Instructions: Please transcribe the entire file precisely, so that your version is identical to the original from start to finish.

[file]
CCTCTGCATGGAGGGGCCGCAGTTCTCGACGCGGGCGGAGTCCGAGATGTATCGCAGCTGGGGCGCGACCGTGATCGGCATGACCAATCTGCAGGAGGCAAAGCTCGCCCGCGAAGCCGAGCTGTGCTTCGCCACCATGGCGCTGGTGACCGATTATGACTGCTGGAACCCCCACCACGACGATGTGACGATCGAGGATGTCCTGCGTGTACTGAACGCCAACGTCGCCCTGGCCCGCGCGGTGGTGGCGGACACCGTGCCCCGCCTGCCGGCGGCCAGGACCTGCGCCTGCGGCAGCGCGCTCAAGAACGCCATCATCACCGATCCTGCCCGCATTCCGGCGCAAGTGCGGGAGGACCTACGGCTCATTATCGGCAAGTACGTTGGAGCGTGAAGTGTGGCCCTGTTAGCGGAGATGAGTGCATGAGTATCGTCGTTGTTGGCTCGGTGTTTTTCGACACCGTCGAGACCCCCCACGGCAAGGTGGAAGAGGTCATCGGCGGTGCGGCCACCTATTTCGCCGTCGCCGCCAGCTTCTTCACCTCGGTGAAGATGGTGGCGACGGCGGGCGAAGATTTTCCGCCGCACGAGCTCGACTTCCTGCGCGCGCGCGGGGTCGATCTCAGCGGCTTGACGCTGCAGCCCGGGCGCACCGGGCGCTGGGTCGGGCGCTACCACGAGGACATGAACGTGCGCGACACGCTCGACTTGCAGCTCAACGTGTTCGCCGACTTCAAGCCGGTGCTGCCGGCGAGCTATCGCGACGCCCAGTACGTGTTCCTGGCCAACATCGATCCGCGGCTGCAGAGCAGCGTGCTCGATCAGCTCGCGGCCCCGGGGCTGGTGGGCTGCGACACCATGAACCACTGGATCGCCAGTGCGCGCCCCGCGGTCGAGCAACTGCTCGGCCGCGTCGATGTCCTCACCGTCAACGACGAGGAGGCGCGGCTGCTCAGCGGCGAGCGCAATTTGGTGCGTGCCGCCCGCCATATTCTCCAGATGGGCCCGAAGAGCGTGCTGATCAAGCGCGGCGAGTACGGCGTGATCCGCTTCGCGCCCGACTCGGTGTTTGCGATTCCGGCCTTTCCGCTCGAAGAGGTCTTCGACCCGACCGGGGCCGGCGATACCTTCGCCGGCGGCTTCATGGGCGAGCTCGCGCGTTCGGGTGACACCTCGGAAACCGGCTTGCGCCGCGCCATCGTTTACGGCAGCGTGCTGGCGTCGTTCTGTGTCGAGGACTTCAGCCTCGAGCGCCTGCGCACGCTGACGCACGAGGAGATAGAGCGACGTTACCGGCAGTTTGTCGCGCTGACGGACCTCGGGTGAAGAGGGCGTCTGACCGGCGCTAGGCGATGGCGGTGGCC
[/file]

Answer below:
CCTCTGCATGGAGGGGCCGCAGTTCTCGACGCGGGCGGAGTCCGAGATGTATCGCAGCTGGGGCGCGACCGTGATCGGCATGACCAATCTGCAGGAGGCAAAGCTCGCCCGCGAAGCCGAGCTGTGCTTCGCCACCATGGCGCTGGTGACCGATTATGACTGCTGGAACCCCCACCACGACGATGTGACGATCGAGGATGTCCTGCGTGTACTGAACGCCAACGTCGCCCTGGCCCGCGCGGTGGTGGCGGACACCGTGCCCCGCCTGCCGGCGGCCAGGACCTGCGCCTGCGGCAGCGCGCTCAAGAACGCCATCATCACCGATCCTGCCCGCATTCCGGCGCAAGTGCGGGAGGACCTACGGCTCATTATCGGCAAGTACGTTGGAGCGTGAAGTGTGGCCCTGTTAGCGGAGATGAGTGCATGAGTATCGTCGTTGTTGGCTCGGTGTTTTTCGACACCGTCGAGACCCCCCACGGCAAGGTGGAAGAGGTCATCGGCGGTGCGGCCACCTATTTCGCCGTCGCCGCCAGCTTCTTCACCTCGGTGAAGATGGTGGCGACGGCGGGCGAAGATTTTCCGCCGCACGAGCTCGACTTCCTGCGCGCGCGCGGGGTCGATCTCAGCGGCTTGACGCTGCAGCCCGGGCGCACCGGGCGCTGGGTCGGGCGCTACCACGAGGACATGAACGTGCGCGACACGCTCGACTTGCAGCTCAACGTGTTCGCCGACTTCAAGCCGGTGCTGCCGGCGAGCTATCGCGACGCCCAGTACGTGTTCCTGGCCAACATCGATCCGCGGCTGCAGAGCAGCGTGCTCGATCAGCTCGCGGCCCCGGGGCTGGTGGGCTGCGACACCATGAACCACTGGATCGCCAGTGCGCGCCCCGCGGTCGAGCAACTGCTCGGCCGCGTCGATGTCCTCACCGTCAACGACGAGGAGGCGCGGCTGCTCAGCGGCGAGCGCAATTTGGTGCGTGCCGCCCGCCATATTCTCCAGATGGGCCCGAAGAGCGTGCTGATCAAGCGCGGCGAGTACGGCGTGATCCGCTTCGCGCCCGACTCGGTGTTTGCGATTCCGGCCTTTCCGCTCGAAGAGGTCTTCGACCCGACCGGGGCCGGCGATACCTTCGCCGGCGGCTTCATGGGCGAGCTCGCGCGTTCGGGTGACACCTCGGAAACCGGCTTGCGCCGCGCCATCGTTTACGGCAGCGTGCTGGCGTCGTTCTGTGTCGAGGACTTCAGCCTCGAGCGCCTGCGCACGCTGACGCACGAGGAGATAGAGCGACGTTACCGGCAGTTTGTCGCGCTGACGGACCTCGGGTGAAGAGGGCGTCTGACCGGCGCTAGGCGATGGCGGTGGCC